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Low bone mineral density in COPD patients with osteoporosis is related to low daily physical activity and high COPD assessment test scores

Authors Liu W, Kuo H, Lia T, Chiang L, Chen L, Hsu M, Chuang H, Lee K, Huang C, Ho S

Received 22 April 2015

Accepted for publication 29 June 2015

Published 1 September 2015 Volume 2015:10(1) Pages 1737—1744


Checked for plagiarism Yes

Review by Single anonymous peer review

Peer reviewer comments 4

Editor who approved publication: Dr Richard Russell

Wen-Te Liu,1,2,* Han-Pin Kuo,3,* Tien-Hua Liao,4 Ling-Ling Chiang,1 Li-Fei Chen,3 Min-Fang Hsu,5 Hsiao-Chi Chuang,1 Kang-Yun Lee,2,6 Chien-Da Huang,3 Shu-Chuan Ho1

1School of Respiratory Therapy, College of Medicine, Taipei Medical University, 2Division of Pulmonary Medicine, Department of Internal Medicine, Shuang Ho Hospital, Taipei Medical University, 3Department of Thoracic Medicine, Chang Gung Memorial Hospital, Chang Gung University College of Medicine, 4Department of Respiratory Therapy, Chang Gung Memorial Hospital, Chang Gung University College of Medicine, Taipei, 5Department of Healthcare Administration, Asia University, Wufeng, Taichung, 6Department of Internal Medicine, School of Medicine, College of Medicine, Taipei Medical University, Taipei, Taiwan

*These authors contributed equally to this work

Abstract: COPD patients have an increased prevalence of osteoporosis (OP) compared with healthy people. Physical inactivity in COPD patients is a crucial risk factor for OP; the COPD assessment test (CAT) is the newest assessment tool for the health status and daily activities of COPD patients. This study investigated the relationship among daily physical activity (DPA), CAT scores, and bone mineral density (BMD) in COPD patients with or without OP. This study included 30 participants. Ambulatory DPA was measured using actigraphy and oxygen saturation by using a pulse oximeter. BMD was measured using dual-energy X-ray absorptiometry. OP was defined as a T-score (standard deviations from a young, sex-specific reference mean BMD) less than or equal to -2.5 SD for the lumbar spine, total hip, and femoral neck. We quantified oxygen desaturation during DPA by using a desaturation index and recorded all DPA, except during sleep. COPD patients with OP had lower DPA and higher CAT scores than those of patients without OP. DPA was significantly positively correlated with (lumbar spine, total hip, and femoral neck) BMD (r=0.399, 0.602, 0.438, respectively, all P<0.05) and T-score (r=0.471, 0.531, 0.459, respectively, all P<0.05), whereas CAT scores were significantly negatively correlated with (total hip and femoral neck) BMD (r=-0.412, -0.552, respectively, P<0.05) and (lumbar spine, total hip, and femoral neck) T-score (r=-0.389, -0.429, -0.543, respectively, P<0.05). Low femoral neck BMD in COPD patients was related to high CAT scores. Our results show no significant difference in desaturation index, low SpO2, and inflammatory markers (IL-6, TNF-α, IL-8/CXCL8, CRP, and 8-isoprostane) between the two groups. Chest physicians should be aware that COPD patients with OP have low DPA and high CAT scores.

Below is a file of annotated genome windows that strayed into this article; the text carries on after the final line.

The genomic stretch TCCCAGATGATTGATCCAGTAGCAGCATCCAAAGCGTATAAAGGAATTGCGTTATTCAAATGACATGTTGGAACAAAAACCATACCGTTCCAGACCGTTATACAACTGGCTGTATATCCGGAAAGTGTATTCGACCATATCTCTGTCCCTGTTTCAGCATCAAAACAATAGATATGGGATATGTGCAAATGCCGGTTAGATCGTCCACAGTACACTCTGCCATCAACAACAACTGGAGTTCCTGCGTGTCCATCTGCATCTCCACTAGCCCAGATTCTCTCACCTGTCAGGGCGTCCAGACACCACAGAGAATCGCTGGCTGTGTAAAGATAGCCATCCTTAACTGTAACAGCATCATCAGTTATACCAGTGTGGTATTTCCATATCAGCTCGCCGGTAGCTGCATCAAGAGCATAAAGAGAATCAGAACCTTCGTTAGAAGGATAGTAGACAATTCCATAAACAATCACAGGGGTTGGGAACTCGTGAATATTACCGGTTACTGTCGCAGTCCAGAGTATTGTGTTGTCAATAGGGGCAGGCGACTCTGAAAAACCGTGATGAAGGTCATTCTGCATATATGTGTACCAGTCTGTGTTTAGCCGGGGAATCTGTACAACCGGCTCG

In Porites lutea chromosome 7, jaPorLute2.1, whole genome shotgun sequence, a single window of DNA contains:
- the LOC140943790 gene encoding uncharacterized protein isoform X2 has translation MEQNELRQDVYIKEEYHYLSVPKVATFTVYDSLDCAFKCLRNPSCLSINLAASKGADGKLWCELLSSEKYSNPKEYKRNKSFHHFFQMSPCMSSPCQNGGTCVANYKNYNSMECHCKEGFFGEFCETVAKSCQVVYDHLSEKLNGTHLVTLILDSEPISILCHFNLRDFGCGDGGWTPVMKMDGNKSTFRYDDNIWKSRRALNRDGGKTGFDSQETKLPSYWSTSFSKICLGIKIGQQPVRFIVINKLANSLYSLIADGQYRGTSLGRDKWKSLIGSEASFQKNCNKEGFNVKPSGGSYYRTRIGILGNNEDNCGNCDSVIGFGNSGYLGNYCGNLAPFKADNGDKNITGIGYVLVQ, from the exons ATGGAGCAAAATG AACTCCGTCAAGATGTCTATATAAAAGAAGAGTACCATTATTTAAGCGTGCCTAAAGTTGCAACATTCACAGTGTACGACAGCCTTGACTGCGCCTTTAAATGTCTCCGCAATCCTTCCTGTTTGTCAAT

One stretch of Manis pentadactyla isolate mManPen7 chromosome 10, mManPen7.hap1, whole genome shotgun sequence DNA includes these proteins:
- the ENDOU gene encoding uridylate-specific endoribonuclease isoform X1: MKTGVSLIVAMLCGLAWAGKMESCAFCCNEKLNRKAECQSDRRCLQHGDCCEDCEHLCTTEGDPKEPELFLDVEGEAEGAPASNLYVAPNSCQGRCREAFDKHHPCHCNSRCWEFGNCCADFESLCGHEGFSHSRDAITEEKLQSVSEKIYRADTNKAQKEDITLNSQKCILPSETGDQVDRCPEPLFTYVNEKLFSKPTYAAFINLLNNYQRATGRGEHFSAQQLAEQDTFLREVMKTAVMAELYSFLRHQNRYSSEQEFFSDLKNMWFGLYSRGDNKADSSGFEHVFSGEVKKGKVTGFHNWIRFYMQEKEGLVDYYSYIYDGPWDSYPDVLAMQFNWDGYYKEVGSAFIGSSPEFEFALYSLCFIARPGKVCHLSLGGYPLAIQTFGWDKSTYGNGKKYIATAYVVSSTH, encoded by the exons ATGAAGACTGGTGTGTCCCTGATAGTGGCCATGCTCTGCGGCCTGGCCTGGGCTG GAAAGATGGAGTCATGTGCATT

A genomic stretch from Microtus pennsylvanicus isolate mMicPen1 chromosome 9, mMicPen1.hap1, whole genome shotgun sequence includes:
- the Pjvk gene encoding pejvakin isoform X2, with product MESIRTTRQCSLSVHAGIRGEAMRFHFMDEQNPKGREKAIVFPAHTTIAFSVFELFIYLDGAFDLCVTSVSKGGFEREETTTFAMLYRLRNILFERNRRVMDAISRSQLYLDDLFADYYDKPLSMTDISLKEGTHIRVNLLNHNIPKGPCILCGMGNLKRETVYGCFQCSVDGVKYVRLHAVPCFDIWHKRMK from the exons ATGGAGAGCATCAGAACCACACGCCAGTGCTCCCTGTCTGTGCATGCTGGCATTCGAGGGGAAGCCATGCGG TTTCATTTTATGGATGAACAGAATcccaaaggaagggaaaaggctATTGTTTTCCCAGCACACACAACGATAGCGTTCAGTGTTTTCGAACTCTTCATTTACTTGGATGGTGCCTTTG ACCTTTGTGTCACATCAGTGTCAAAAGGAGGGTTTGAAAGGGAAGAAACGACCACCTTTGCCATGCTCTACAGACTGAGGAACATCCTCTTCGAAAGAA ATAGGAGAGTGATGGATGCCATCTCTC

Keywords: chronic obstructive pulmonary disease, osteoporosis, daily physical activity, COPD assessment test, bone mineral density

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